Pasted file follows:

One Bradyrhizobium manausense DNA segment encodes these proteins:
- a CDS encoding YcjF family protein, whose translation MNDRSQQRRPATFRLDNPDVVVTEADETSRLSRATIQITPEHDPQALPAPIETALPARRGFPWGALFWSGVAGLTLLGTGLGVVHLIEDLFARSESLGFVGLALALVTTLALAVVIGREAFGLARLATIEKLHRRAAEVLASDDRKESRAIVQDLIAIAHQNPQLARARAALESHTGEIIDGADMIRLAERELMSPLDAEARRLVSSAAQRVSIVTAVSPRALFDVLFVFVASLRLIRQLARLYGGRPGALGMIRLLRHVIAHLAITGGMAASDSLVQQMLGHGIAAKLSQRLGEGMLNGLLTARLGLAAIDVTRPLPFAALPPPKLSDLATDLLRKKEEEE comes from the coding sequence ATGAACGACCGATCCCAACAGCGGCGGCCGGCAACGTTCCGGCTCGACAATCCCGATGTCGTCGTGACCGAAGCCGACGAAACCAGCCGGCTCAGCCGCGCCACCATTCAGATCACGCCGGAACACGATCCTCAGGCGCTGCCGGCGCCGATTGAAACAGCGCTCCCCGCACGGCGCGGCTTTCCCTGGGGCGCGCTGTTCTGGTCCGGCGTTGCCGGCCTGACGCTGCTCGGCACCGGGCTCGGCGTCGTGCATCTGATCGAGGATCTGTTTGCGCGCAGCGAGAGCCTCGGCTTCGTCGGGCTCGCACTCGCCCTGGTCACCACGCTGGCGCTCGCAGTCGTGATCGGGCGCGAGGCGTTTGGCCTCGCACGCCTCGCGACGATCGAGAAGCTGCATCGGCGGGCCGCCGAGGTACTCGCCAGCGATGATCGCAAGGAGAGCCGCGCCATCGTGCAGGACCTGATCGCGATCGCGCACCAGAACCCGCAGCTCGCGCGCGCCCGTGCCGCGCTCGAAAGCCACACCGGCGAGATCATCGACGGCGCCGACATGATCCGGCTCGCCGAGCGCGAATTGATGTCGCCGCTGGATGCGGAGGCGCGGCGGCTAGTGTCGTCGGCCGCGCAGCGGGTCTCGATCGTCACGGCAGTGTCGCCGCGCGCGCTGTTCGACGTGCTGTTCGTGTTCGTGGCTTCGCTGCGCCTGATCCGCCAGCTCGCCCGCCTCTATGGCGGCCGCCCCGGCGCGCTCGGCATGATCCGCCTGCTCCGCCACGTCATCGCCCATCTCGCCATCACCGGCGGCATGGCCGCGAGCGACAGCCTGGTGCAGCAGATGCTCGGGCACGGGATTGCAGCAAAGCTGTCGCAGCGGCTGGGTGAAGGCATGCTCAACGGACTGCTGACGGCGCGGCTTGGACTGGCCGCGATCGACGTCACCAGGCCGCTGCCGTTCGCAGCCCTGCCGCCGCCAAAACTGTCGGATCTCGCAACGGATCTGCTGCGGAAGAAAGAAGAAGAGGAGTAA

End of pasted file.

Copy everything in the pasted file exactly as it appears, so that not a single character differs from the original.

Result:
One Bradyrhizobium manausense DNA segment encodes these proteins:
- a CDS encoding YcjF family protein, whose translation MNDRSQQRRPATFRLDNPDVVVTEADETSRLSRATIQITPEHDPQALPAPIETALPARRGFPWGALFWSGVAGLTLLGTGLGVVHLIEDLFARSESLGFVGLALALVTTLALAVVIGREAFGLARLATIEKLHRRAAEVLASDDRKESRAIVQDLIAIAHQNPQLARARAALESHTGEIIDGADMIRLAERELMSPLDAEARRLVSSAAQRVSIVTAVSPRALFDVLFVFVASLRLIRQLARLYGGRPGALGMIRLLRHVIAHLAITGGMAASDSLVQQMLGHGIAAKLSQRLGEGMLNGLLTARLGLAAIDVTRPLPFAALPPPKLSDLATDLLRKKEEEE comes from the coding sequence ATGAACGACCGATCCCAACAGCGGCGGCCGGCAACGTTCCGGCTCGACAATCCCGATGTCGTCGTGACCGAAGCCGACGAAACCAGCCGGCTCAGCCGCGCCACCATTCAGATCACGCCGGAACACGATCCTCAGGCGCTGCCGGCGCCGATTGAAACAGCGCTCCCCGCACGGCGCGGCTTTCCCTGGGGCGCGCTGTTCTGGTCCGGCGTTGCCGGCCTGACGCTGCTCGGCACCGGGCTCGGCGTCGTGCATCTGATCGAGGATCTGTTTGCGCGCAGCGAGAGCCTCGGCTTCGTCGGGCTCGCACTCGCCCTGGTCACCACGCTGGCGCTCGCAGTCGTGATCGGGCGCGAGGCGTTTGGCCTCGCACGCCTCGCGACGATCGAGAAGCTGCATCGGCGGGCCGCCGAGGTACTCGCCAGCGATGATCGCAAGGAGAGCCGCGCCATCGTGCAGGACCTGATCGCGATCGCGCACCAGAACCCGCAGCTCGCGCGCGCCCGTGCCGCGCTCGAAAGCCACACCGGCGAGATCATCGACGGCGCCGACATGATCCGGCTCGCCGAGCGCGAATTGATGTCGCCGCTGGATGCGGAGGCGCGGCGGCTAGTGTCGTCGGCCGCGCAGCGGGTCTCGATCGTCACGGCAGTGTCGCCGCGCGCGCTGTTCGACGTGCTGTTCGTGTTCGTGGCTTCGCTGCGCCTGATCCGCCAGCTCGCCCGCCTCTATGGCGGCCGCCCCGGCGCGCTCGGCATGATCCGCCTGCTCCGCCACGTCATCGCCCATCTCGCCATCACCGGCGGCATGGCCGCGAGCGACAGCCTGGTGCAGCAGATGCTCGGGCACGGGATTGCAGCAAAGCTGTCGCAGCGGCTGGGTGAAGGCATGCTCAACGGACTGCTGACGGCGCGGCTTGGACTGGCCGCGATCGACGTCACCAGGCCGCTGCCGTTCGCAGCCCTGCCGCCGCCAAAACTGTCGGATCTCGCAACGGATCTGCTGCGGAAGAAAGAAGAAGAGGAGTAA